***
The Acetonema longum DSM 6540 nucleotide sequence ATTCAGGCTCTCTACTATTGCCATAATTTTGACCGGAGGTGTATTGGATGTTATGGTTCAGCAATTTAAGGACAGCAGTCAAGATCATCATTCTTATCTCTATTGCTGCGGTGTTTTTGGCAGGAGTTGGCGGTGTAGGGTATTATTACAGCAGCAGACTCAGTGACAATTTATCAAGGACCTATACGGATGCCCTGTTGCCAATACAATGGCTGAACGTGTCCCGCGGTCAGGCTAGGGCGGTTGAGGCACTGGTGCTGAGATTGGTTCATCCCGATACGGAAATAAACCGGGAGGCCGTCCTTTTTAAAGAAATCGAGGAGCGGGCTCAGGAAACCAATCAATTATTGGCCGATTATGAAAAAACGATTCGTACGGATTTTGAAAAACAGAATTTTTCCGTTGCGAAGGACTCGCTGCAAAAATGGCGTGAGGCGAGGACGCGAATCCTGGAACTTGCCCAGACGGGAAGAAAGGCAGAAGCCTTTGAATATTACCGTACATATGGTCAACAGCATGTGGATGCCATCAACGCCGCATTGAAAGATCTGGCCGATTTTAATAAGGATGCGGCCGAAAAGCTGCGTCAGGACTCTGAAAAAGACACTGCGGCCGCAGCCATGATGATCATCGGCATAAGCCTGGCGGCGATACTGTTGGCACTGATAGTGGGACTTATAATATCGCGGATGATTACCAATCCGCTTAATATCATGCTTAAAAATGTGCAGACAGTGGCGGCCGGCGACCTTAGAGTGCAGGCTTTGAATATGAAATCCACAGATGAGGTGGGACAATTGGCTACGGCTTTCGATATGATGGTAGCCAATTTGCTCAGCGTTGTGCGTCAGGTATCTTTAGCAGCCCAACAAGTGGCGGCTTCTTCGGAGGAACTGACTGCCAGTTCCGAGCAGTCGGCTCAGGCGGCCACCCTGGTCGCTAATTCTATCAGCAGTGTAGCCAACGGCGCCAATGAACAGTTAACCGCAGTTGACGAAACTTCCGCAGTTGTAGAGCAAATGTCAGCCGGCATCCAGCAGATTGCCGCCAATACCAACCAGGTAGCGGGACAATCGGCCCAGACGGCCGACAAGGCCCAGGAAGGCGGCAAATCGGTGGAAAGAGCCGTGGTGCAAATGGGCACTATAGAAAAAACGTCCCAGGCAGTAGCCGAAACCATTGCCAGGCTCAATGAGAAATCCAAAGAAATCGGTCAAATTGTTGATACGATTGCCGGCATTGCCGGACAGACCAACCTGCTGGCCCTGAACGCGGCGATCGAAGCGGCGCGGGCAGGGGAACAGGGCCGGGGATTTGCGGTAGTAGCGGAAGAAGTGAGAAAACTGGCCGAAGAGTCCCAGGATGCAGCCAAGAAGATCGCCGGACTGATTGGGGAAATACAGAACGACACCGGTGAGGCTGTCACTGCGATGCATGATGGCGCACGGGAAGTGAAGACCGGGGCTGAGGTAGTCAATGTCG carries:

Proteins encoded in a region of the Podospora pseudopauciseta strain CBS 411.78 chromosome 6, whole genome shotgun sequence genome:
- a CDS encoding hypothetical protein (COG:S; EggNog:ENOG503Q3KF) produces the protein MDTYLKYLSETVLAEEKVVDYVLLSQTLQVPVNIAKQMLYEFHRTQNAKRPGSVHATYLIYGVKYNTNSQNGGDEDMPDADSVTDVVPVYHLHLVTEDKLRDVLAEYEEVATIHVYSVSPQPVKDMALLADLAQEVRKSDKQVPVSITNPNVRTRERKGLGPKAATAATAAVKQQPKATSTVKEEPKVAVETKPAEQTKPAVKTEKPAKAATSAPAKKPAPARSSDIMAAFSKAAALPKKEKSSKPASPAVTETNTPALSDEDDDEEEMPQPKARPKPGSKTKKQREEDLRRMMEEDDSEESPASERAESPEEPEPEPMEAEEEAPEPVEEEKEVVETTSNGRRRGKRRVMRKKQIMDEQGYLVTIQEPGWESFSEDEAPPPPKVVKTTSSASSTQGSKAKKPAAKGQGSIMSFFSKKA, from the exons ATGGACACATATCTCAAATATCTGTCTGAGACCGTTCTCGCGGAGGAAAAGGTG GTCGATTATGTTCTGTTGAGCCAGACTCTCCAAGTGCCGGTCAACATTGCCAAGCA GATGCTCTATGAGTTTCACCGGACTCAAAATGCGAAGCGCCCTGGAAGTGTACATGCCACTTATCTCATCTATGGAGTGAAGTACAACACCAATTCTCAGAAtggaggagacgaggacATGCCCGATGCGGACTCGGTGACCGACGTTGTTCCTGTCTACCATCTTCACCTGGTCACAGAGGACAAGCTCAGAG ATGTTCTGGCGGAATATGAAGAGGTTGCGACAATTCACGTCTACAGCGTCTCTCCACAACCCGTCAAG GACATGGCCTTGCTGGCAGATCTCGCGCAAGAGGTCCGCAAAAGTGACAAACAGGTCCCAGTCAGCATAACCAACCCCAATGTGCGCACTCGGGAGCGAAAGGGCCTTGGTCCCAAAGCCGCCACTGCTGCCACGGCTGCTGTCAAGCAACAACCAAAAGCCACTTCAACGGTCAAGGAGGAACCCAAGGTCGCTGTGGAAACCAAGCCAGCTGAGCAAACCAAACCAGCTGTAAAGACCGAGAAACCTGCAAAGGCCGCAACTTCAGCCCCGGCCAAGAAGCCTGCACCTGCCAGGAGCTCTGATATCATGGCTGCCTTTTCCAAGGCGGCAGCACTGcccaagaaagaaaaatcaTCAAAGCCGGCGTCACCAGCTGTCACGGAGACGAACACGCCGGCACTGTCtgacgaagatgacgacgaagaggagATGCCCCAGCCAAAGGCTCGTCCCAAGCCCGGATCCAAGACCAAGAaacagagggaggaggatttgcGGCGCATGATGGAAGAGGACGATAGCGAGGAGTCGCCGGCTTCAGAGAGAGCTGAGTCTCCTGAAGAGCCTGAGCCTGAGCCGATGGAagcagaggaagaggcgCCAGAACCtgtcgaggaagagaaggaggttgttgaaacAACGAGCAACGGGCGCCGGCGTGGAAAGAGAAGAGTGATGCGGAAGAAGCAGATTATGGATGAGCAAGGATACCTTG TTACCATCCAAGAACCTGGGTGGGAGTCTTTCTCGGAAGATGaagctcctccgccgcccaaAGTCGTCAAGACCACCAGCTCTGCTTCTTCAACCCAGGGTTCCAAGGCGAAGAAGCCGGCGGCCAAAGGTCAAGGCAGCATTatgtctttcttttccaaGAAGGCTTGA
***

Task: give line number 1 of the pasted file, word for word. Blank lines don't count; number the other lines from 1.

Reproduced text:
The Acetonema longum DSM 6540 nucleotide sequence ATTCAGGCTCTCTACTATTGCCATAATTTTGACCGGAGGTGTATTGGATGTTATGGTTCAGCAATTTAAGGACAGCAGTCAAGATCATCATTCTTATCTCTATTGCTGCGGTGTTTTTGGCAGGAGTTGGCGGTGTAGGGTATTATTACAGCAGCAGACTCAGTGACAATTTATCAAGGACCTATACGGATGCCCTGTTGCCAATACAATGGCTGAACGTGTCCCGCGGTCAGGCTAGGGCGGTTGAGGCACTGGTGCTGAGATTGGTTCATCCCGATACGGAAATAAACCGGGAGGCCGTCCTTTTTAAAGAAATCGAGGAGCGGGCTCAGGAAACCAATCAATTATTGGCCGATTATGAAAAAACGATTCGTACGGATTTTGAAAAACAGAATTTTTCCGTTGCGAAGGACTCGCTGCAAAAATGGCGTGAGGCGAGGACGCGAATCCTGGAACTTGCCCAGACGGGAAGAAAGGCAGAAGCCTTTGAATATTACCGTACATATGGTCAACAGCATGTGGATGCCATCAACGCCGCATTGAAAGATCTGGCCGATTTTAATAAGGATGCGGCCGAAAAGCTGCGTCAGGACTCTGAAAAAGACACTGCGGCCGCAGCCATGATGATCATCGGCATAAGCCTGGCGGCGATACTGTTGGCACTGATAGTGGGACTTATAATATCGCGGATGATTACCAATCCGCTTAATATCATGCTTAAAAATGTGCAGACAGTGGCGGCCGGCGACCTTAGAGTGCAGGCTTTGAATATGAAATCCACAGATGAGGTGGGACAATTGGCTACGGCTTTCGATATGATGGTAGCCAATTTGCTCAGCGTTGTGCGTCAGGTATCTTTAGCAGCCCAACAAGTGGCGGCTTCTTCGGAGGAACTGACTGCCAGTTCCGAGCAGTCGGCTCAGGCGGCCACCCTGGTCGCTAATTCTATCAGCAGTGTAGCCAACGGCGCCAATGAACAGTTAACCGCAGTTGACGAAACTTCCGCAGTTGTAGAGCAAATGTCAGCCGGCATCCAGCAGATTGCCGCCAATACCAACCAGGTAGCGGGACAATCGGCCCAGACGGCCGACAAGGCCCAGGAAGGCGGCAAATCGGTGGAAAGAGCCGTGGTGCAAATGGGCACTATAGAAAAAACGTCCCAGGCAGTAGCCGAAACCATTGCCAGGCTCAATGAGAAATCCAAAGAAATCGGTCAAATTGTTGATACGATTGCCGGCATTGCCGGACAGACCAACCTGCTGGCCCTGAACGCGGCGATCGAAGCGGCGCGGGCAGGGGAACAGGGCCGGGGATTTGCGGTAGTAGCGGAAGAAGTGAGAAAACTGGCCGAAGAGTCCCAGGATGCAGCCAAGAAGATCGCCGGACTGATTGGGGAAATACAGAACGACACCGGTGAGGCTGTCACTGCGATGCATGATGGCGCACGGGAAGTGAAGACCGGGGCTGAGGTAGTCAATGTCG carries: